Data privacy investigations could cost Facebook up to $5bn

Reports reveal Facebook intends to portion off £2.3bn ($3bn) in anticipation of a probe conducted by US authorities into data protection practice at the social network.

Even though the sum is high, Facebook fears the final bill may settle around the $5bn mark once investigations held by the US Federal Trade Commission have concluded.

Mark Zuckerberg’s firm has also revealed that the total sales for the first quarter of 2019 jumped 26%, up to $15.08bn, exceeding expectations of global markets. User numbers travelled in the same direction, though less dramatically, with an increase of 8%, leaving the total number of Facebook account holders at 2.38 billion.

Zuckerberg stated:

“We had a good quarter and our business and community continued to grow. We are focused on building out our privacy-focused vision for the future of social networking, and working collaboratively to address important issues around the internet.”

In the year to date, Facebook shares have climbed almost 40%, going beyond that achieved by the wider market, and were up almost 5% in late-day trading on Wall Street.

Further investigations regarding Facebook’s part in the Cambridge Analytica scandal loom on the horizon, but no outcomes have yet been released.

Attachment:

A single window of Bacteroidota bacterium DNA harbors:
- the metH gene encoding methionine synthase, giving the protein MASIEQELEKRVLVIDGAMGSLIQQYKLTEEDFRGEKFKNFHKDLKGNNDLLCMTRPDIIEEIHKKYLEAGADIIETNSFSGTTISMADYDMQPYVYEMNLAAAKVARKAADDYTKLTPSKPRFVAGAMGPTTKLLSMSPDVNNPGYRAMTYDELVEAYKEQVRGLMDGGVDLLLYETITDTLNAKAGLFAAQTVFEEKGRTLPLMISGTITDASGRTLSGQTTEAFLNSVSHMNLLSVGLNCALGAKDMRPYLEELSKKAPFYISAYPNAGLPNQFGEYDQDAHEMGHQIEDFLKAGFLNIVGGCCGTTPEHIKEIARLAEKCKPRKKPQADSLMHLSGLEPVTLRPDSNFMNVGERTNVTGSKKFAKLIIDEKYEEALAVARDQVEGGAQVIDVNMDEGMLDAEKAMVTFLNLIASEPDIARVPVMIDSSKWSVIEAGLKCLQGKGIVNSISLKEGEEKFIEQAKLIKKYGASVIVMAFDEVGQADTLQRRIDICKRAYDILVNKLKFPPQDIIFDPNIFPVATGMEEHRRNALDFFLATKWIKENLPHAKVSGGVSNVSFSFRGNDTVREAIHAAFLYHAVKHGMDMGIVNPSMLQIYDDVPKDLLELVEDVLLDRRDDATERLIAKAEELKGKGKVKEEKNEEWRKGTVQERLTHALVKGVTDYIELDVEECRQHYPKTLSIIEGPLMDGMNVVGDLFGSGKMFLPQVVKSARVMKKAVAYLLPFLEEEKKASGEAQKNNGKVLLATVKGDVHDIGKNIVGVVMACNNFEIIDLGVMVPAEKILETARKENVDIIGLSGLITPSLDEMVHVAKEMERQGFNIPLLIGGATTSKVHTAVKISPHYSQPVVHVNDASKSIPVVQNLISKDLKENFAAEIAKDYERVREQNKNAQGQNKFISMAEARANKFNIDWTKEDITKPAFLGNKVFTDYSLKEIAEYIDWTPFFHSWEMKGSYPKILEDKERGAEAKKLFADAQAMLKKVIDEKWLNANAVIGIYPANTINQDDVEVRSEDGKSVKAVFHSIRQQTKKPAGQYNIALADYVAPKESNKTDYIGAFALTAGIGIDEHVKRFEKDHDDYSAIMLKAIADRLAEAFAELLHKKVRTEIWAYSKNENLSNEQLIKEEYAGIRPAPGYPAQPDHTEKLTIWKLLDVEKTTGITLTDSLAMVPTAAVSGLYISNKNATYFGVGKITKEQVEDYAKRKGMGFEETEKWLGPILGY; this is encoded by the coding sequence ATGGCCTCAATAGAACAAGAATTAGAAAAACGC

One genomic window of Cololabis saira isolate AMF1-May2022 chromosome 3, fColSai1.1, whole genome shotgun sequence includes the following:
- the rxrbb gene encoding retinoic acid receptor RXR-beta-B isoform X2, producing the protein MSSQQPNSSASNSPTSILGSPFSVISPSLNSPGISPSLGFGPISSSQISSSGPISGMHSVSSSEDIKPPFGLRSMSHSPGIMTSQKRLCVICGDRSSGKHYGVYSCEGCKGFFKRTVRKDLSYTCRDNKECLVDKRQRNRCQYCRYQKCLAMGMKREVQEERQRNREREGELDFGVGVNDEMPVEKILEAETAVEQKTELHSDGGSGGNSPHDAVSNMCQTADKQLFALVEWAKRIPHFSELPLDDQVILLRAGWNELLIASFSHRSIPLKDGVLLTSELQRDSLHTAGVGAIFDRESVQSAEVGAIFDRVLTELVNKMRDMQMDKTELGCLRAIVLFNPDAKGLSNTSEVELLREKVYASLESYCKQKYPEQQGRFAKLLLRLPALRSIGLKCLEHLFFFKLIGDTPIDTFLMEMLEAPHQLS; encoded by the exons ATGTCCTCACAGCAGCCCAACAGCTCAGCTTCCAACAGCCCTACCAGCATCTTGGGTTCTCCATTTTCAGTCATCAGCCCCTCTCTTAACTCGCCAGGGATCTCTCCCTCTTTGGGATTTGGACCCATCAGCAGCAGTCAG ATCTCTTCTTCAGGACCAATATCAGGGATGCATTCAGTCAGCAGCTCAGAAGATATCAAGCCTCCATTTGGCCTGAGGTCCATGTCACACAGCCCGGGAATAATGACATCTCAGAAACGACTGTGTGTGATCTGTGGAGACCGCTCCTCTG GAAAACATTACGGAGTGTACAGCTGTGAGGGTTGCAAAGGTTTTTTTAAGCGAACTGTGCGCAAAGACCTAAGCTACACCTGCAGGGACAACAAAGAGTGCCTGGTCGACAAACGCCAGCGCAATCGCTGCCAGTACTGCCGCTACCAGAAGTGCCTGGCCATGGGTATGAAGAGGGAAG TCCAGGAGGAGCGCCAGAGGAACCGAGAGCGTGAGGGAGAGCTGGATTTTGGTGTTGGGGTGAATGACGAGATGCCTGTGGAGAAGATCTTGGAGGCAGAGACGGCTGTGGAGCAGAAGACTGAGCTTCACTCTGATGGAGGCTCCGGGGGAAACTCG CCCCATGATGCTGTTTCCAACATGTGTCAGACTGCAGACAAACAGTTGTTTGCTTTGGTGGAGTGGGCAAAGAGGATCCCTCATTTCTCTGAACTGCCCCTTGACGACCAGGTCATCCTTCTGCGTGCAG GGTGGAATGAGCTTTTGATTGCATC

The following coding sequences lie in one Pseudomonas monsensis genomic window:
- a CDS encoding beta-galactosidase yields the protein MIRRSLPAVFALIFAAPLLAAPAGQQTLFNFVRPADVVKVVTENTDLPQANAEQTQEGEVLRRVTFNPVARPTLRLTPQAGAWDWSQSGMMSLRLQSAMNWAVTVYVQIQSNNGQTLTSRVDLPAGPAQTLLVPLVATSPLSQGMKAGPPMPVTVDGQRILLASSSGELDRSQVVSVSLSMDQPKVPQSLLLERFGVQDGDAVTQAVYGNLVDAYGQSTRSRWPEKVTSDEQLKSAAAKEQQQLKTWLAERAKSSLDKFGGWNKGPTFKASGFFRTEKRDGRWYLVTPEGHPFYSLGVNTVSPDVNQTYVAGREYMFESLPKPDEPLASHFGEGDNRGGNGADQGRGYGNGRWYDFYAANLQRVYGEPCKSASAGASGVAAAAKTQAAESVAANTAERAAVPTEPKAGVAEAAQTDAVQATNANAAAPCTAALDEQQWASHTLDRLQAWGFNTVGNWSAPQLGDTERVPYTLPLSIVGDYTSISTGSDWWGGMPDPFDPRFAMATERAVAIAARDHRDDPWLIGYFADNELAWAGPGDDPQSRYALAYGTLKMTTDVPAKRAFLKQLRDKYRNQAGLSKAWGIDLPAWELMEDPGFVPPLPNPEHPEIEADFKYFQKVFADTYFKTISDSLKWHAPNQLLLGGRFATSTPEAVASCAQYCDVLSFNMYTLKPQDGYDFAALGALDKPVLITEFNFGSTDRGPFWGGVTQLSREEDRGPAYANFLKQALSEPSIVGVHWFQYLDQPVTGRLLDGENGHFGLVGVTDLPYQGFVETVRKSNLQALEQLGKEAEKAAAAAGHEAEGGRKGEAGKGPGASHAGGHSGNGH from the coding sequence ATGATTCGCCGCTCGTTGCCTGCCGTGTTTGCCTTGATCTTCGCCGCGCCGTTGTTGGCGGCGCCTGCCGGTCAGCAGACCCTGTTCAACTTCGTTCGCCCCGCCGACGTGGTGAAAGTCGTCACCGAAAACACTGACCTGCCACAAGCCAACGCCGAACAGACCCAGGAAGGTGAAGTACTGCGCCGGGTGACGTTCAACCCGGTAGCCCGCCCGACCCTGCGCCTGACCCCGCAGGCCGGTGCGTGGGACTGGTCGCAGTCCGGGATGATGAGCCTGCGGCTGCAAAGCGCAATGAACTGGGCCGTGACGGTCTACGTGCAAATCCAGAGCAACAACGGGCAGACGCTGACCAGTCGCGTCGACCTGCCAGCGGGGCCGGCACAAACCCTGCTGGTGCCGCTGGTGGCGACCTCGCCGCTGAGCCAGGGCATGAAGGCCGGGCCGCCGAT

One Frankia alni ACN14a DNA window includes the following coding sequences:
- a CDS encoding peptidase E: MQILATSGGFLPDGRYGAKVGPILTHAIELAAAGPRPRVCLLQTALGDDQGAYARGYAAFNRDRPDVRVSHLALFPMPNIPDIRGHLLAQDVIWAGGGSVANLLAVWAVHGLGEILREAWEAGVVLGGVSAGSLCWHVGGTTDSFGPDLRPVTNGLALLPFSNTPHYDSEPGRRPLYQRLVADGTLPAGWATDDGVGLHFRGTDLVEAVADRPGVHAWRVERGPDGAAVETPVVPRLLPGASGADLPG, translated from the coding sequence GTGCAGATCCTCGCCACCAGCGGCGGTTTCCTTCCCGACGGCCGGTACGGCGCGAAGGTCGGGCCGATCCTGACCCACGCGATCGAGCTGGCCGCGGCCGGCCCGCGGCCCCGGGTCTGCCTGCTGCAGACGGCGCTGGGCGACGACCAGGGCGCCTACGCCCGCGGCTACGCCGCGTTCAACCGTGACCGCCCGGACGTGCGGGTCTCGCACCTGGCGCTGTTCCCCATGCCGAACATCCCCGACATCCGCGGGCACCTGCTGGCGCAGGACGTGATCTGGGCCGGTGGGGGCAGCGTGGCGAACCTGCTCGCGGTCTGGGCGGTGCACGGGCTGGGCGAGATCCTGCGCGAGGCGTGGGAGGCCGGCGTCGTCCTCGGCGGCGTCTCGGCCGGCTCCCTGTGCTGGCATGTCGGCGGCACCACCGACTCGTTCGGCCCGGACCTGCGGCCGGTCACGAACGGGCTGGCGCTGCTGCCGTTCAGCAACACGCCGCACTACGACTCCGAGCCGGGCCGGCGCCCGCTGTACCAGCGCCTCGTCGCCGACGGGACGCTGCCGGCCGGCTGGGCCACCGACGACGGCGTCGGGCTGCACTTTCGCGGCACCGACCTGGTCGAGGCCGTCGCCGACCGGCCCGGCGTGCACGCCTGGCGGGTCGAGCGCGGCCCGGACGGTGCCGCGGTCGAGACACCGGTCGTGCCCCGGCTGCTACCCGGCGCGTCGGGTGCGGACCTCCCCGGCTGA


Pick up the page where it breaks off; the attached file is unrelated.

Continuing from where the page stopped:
The social network has also come in for heavy criticism in New Zealand, where Facebook’s team were called “morally bankrupt pathological liars” by the country’s privacy commissioner. The comments were made following Facebook’s hosting of the livestream of the Christchurch massacre in which 50 citizens were murdered by a gunman.

In the wake of the attacks, Zuckerberg gave no indication that the platform’s live technology would undergo any reform, including time-delay features on livestreams which, if altered, could prevent similar material from being broadcast in future.

Last week, Facebook said that more Instagram account holders than had previously been disclosed had been hit by a security glitch. The popular image platform, which Facebook owns, had accidentally stored passwords of hundreds of millions of users without encryption protection.


European Data Protection Summit will take place on June 3rd in Central London and will play host to 800 DPO’s, Security Professionals and senior business decision makers looking for; information, updates, clarity, advice and solutions. For more information, visit the website.

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